THE stories of the brave men who took to the battlefields to defend king and country is something which has fascinated us for many years as we try to imagine the horrors they must have faced – many at a very young age.
Private 6920 James Nuttall, of the North Staffordshire Regiment, is no exception and when he died only two months after taking to the battlefields he died a hero.
Now his family has shared his remarkable journey to mark the centenary of World War One.
Private Nuttall is believed to be the first soldier from Uttoxeter to have lost his life on the battlefields in World War One but he died a hero – there is no disputing that.
At only 25, he died only two months after the start of the Great War when he was killed in action at the Chapelle D'Armentieres on October 21, 1914.
But it is how he died that showed his incredible bravery after he ran his bayonet through a German officer during a very close engagement – only to be cut by the officer’s sword as he was dying.
Both men rolled into the trench dead.
On the night which cut short the young life, Private Nuttall, of Eaton Street, Uttoxeter, was one of eight men in a trench at 11pm when 50 Germans and three officers came up to his trench.
According to the Advertiser, in its edition on November 18, 1914, the ‘Staffordshire men fought splendidly’ despite being greatly outnumbered by the Germans.
The report states: “The Germans lost three officers and nine men killed and one wounded, but they found the latter dead some distance away the next morning.
“J Nuttall was the only Englishman killed but the section had two slightly wounded.”
The sword used in the battle was kept at Lichfield Cathedral for many years before it was handed over to the North Staffordshire Regiment where it is still to this day, preserved as a trophy to his bravery in the First Battalion Officer’s Mess.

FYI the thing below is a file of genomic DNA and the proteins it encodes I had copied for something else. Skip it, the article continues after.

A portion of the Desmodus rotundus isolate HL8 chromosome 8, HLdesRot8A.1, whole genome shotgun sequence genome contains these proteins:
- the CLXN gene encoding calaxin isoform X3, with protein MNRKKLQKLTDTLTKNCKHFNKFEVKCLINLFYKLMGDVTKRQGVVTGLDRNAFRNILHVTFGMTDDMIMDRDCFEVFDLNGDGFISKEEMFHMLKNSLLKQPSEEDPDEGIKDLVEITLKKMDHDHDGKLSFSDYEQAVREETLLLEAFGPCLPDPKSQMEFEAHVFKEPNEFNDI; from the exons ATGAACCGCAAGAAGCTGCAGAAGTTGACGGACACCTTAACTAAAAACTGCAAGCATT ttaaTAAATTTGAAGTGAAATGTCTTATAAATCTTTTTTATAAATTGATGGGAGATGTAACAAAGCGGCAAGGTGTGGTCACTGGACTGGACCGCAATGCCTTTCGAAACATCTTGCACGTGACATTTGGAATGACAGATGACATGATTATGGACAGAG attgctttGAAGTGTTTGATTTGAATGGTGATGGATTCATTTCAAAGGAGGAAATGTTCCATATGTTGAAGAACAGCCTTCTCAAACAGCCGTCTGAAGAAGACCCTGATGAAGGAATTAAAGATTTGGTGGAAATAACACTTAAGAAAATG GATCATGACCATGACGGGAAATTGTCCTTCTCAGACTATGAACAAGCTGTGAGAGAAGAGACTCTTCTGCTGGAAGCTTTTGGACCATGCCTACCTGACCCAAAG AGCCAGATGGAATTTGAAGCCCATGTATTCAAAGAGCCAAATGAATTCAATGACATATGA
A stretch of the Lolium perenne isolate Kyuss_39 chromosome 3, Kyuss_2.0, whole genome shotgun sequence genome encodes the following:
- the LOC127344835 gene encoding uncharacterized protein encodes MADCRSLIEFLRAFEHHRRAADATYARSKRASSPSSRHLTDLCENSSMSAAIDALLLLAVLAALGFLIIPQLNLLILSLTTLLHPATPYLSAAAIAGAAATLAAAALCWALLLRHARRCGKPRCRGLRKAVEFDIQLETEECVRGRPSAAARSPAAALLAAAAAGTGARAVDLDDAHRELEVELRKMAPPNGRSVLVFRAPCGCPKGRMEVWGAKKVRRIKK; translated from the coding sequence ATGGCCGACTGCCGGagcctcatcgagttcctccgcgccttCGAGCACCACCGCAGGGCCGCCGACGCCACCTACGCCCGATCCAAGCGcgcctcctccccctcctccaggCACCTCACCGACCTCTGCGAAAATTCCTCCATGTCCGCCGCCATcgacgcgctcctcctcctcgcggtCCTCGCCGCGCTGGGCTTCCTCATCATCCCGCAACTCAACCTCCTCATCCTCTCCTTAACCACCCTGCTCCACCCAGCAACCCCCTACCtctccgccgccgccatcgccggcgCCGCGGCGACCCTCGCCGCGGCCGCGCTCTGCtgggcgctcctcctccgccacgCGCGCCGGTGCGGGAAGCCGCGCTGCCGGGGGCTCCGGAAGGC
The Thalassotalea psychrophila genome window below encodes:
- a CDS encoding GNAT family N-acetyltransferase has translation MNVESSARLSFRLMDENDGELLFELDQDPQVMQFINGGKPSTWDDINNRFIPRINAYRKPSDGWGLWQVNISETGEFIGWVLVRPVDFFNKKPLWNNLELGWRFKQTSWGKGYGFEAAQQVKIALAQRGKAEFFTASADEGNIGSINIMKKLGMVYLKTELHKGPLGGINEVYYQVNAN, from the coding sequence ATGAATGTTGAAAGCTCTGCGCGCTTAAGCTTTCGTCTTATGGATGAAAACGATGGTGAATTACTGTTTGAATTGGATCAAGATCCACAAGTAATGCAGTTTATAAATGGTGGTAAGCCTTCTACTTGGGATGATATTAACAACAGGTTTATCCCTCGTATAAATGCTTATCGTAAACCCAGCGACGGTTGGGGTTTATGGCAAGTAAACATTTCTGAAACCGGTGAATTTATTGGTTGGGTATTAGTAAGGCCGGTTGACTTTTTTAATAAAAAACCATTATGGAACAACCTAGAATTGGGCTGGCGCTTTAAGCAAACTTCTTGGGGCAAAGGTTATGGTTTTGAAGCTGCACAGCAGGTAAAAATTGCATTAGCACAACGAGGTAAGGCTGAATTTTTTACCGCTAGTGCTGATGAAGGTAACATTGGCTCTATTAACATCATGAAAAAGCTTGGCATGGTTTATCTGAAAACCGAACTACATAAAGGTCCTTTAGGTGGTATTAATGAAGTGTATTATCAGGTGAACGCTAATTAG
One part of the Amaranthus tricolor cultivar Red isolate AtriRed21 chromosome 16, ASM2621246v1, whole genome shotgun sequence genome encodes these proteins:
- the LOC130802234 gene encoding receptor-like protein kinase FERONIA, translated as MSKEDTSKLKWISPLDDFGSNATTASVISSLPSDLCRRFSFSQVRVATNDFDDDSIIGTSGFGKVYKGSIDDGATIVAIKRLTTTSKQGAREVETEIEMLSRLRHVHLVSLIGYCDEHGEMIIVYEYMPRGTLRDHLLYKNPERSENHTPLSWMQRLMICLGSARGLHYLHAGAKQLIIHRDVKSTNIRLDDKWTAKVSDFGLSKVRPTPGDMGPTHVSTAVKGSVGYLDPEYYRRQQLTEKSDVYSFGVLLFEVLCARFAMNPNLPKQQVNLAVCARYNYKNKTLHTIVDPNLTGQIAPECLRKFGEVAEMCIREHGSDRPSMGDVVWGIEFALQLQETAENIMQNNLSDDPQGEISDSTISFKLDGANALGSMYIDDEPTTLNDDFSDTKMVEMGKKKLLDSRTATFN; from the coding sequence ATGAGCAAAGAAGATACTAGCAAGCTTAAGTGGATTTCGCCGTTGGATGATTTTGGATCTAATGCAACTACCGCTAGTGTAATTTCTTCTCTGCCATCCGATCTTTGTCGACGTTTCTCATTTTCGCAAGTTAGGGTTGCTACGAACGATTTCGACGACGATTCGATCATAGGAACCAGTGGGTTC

This was the second time the brave soldier had found himself embroiled in war after previously fighting in India but he left the army and led a more settled life for a couple of years, only to return at the start of the war as one of the first Reservists to leave Uttoxeter to rejoin his regiment.
In the meantime, he took up a position with the Leighton Ironworks in Uttoxeter.
In a letter dated October 23, 1914 to his sister Helen Foster, who he was living with at the time of his death, Major GE Leman (commanding 13th Coy), said: “He was killed in a sharp little night-affair we had the night before last.
“His section were very steady and fought well, and I am sorry to lose a good soldier; and on behalf of all ranks of my company I beg to offer you my deepest sympathy.
“We buried his body in field about a mile due east of a village called Armentieres and his grave is marked with a cross.”
However, his grave must have been destroyed and the location lost during subsequent battles because he is now not recorded as have no known place of rest.
This was not the first time Private Nuttall graced the pages of the Advertiser, but not for his heroic fighting skills.
He was also a keen footballer and played almost every position on the pitch while playing for Uttoxeter Town between 1912 and 1913 and in 1913 and 1914 he captained the Uttoxeter Territorial team.
He was said to be a popular with the players and supporters and in fact he made almost every edition of the Advertiser in the weeks leading up to the outbreak of the war.
Raymond Pritchard, who married the soldier’s great niece Jean and lives in Wales, said: “He has always been revered to as a hero in the family since his death in World War One, especially when he came about how he died.
“He was killed defending the trench and killed a German officer. We only really first heard about it 10 years ago when we were researching for our family tree.
“We travelled to Lichfield to see the sword but we were informed that the army had it now. We then did not have time to go hunting for it.
“He is definitely considered a bit of hero by the family.”
Private Nuttall was Uttoxeter born and bred. He was born in Stone Road before moving to live with his sister Mrs Foster in Eaton Street. His nephew was Harold Foster who was a popular face in the town as a master sign writer, painter and decorator.